China promised $10 billion in cheap loans to Africa, pledged to cut customs duties and distributed a newspaper with photos of Chinese leaders among beaming Africans, part of an effort to fight claims it is exploiting the continent’s resources.
At the close today of the two-day Forum on China-Africa Cooperation conference in Sharm el-Sheikh, Egypt, China pledged to "work within its means to increase aid to Africa, reduce or cancel debts on African countries, in addition to increasing investments in Africa and open more markets," Egypt’s state-run Middle East News Agency reported.
Chinese officials have been battling accusations that they are only interested in the continent’s oil and minerals as their country presses forward with a decade-long drive to invest in African resources to feed its growing economy. Last year, European Union lawmakers assailed China for courting "oppressive" African governments, such as Sudan, to satisfy its soaring demand for oil and raw materials, reports Bloomberg.
Chinese Prime Minister Wen JiaBao has a big chequebook. Over three years, he is pledging $10bn (£5.9bn) in new loans, 100 new clean energy power stations. And there are the opportunities arising from the difficulties the emerging world has in financing these infrastructure projects, especially as foreign banks retreat to home markets.
At the same time, China is keen to invest billions of dollars of its foreign reserves. A lot of that money is tied at the moment to assets in the United States and to the weak dollar. Investment in new African projects offers a useful alternative.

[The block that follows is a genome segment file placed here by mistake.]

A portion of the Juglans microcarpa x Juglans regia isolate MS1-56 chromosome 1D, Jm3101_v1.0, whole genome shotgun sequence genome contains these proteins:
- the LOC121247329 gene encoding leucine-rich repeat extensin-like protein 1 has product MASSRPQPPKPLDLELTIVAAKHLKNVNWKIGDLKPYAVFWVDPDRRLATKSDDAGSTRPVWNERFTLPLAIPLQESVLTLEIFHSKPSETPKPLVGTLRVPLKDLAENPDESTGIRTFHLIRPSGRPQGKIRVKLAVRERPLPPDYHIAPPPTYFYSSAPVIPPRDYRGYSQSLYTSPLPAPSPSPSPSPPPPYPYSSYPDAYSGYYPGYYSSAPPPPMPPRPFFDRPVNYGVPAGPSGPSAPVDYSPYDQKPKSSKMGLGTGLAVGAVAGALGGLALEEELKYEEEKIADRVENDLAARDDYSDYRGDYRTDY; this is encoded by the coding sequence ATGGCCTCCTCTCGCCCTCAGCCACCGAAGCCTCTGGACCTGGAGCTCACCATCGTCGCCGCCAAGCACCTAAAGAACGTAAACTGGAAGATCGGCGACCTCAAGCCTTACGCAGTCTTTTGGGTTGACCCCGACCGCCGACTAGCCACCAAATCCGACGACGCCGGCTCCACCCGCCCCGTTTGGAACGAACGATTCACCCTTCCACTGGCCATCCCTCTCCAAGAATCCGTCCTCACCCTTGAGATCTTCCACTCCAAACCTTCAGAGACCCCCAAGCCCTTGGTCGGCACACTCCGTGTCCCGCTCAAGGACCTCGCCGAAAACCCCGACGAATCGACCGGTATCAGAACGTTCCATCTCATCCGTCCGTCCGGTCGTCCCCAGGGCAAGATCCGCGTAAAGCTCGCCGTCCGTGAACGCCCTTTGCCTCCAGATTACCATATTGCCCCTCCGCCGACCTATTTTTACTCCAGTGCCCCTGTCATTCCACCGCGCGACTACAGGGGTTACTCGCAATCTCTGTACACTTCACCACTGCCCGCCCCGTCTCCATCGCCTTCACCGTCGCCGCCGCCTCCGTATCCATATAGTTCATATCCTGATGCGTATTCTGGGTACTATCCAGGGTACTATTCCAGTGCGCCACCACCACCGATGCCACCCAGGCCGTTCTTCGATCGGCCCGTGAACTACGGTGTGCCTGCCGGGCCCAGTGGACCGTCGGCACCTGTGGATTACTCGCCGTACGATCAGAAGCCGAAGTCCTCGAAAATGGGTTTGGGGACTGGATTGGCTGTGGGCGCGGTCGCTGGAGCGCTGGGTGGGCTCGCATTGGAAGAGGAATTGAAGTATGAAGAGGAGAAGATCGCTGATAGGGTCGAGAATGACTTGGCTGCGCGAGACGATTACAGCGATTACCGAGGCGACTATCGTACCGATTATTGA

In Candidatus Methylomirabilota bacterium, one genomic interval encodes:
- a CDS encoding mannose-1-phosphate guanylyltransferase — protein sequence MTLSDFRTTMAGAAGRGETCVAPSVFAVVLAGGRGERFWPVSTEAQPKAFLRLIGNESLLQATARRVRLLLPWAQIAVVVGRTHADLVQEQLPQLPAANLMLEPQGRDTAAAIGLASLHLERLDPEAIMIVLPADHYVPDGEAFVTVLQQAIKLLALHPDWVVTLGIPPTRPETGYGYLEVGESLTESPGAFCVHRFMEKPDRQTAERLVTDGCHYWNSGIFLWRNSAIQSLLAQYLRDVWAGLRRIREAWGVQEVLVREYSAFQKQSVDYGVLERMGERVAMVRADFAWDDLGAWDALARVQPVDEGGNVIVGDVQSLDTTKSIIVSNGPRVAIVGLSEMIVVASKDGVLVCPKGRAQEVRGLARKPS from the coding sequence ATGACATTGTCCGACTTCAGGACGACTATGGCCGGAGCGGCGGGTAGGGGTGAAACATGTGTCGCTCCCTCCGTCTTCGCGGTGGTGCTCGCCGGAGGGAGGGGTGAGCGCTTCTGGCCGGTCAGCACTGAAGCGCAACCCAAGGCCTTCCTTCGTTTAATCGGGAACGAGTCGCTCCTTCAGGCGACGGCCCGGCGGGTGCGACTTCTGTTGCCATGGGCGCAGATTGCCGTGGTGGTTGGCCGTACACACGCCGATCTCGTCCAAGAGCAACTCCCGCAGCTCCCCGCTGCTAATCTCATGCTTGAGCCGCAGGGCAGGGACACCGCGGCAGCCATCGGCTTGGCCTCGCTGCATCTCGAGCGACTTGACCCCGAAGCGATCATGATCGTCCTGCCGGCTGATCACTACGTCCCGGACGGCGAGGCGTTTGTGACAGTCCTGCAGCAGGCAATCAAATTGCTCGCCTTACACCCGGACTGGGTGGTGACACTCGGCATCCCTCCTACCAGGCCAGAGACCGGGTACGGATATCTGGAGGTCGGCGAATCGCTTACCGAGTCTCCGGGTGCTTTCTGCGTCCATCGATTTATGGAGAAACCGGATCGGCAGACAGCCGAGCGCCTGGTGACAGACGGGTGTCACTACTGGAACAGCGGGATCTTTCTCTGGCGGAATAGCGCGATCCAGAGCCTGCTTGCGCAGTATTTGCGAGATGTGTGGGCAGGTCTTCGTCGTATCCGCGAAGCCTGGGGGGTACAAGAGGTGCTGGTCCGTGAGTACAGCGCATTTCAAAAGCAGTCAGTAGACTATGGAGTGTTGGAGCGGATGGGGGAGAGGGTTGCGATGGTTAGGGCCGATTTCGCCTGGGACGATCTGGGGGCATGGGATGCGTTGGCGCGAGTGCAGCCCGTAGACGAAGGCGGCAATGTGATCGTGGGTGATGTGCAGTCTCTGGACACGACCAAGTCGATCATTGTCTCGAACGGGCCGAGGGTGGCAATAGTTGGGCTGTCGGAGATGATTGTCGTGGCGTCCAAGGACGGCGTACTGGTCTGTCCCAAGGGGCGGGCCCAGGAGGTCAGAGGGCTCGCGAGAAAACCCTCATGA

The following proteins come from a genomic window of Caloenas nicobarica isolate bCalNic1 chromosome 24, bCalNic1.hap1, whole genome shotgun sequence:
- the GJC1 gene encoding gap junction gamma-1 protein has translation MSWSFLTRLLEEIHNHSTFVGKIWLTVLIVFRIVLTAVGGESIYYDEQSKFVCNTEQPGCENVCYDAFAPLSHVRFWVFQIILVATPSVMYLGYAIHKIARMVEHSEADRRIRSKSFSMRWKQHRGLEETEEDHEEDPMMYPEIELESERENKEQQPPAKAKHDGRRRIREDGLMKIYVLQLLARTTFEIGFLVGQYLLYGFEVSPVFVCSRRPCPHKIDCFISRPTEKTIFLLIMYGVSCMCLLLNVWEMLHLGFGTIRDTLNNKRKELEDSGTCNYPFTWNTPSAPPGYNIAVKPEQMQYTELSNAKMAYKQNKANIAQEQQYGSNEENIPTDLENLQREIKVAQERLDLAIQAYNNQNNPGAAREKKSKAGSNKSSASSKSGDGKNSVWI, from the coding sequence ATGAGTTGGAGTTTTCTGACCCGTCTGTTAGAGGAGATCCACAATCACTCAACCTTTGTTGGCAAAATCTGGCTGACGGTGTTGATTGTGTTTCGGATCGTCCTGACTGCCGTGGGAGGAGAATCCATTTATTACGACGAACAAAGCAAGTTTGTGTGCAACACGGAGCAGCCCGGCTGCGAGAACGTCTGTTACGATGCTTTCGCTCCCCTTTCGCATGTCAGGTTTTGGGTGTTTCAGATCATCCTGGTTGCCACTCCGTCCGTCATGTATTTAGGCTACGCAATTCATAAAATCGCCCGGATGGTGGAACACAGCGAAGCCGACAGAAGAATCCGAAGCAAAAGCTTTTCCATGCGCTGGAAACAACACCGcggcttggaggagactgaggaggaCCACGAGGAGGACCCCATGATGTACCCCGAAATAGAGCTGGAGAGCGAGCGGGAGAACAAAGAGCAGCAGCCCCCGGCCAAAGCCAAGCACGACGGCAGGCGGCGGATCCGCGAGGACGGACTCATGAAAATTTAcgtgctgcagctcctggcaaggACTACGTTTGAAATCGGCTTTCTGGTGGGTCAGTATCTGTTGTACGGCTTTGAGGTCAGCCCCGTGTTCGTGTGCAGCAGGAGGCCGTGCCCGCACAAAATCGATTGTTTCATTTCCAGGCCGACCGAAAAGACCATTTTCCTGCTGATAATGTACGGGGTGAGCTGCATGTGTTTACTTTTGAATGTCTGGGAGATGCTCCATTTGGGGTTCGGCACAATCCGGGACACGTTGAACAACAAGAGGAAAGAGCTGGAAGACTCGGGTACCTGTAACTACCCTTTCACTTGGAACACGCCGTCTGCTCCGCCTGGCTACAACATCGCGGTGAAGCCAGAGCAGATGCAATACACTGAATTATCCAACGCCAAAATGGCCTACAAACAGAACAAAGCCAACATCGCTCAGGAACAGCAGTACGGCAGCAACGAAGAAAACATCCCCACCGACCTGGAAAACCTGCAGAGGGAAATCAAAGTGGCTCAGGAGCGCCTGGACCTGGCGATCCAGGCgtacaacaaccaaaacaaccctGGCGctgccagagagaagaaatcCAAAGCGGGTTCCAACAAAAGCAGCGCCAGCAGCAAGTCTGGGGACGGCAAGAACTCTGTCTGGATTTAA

There is criticism however that China's full-throttle rush into Africa has done nothing to stop corruption and bad governance. And it is criticised for its willingness to deal with brutal and corrupt governments, BBC News informs.
According to a recent white paper by the Rockefeller Foundation, only 15 of Africa's 53 countries run a trade surplus with China.
"The real challenge is that trade is lopsided and the expansion has mainly benefited a handful of states, mostly the resource-rich ones, and the challenge now is to spread it a bit further," said Adrian Davis, the China head of Britain's Department for International Development.
Egyptian Investment Minister Mahmoud Mohieldin said he was concerned about the trade imbalance with China, adding that Egypt imports from China 11 times the amount it exports, Reuters informs.
The head of the Russian Finance Ministry, Anton Siluanov, said that the Americans would suffer additional losses if they impose sanctions on Russia's public debt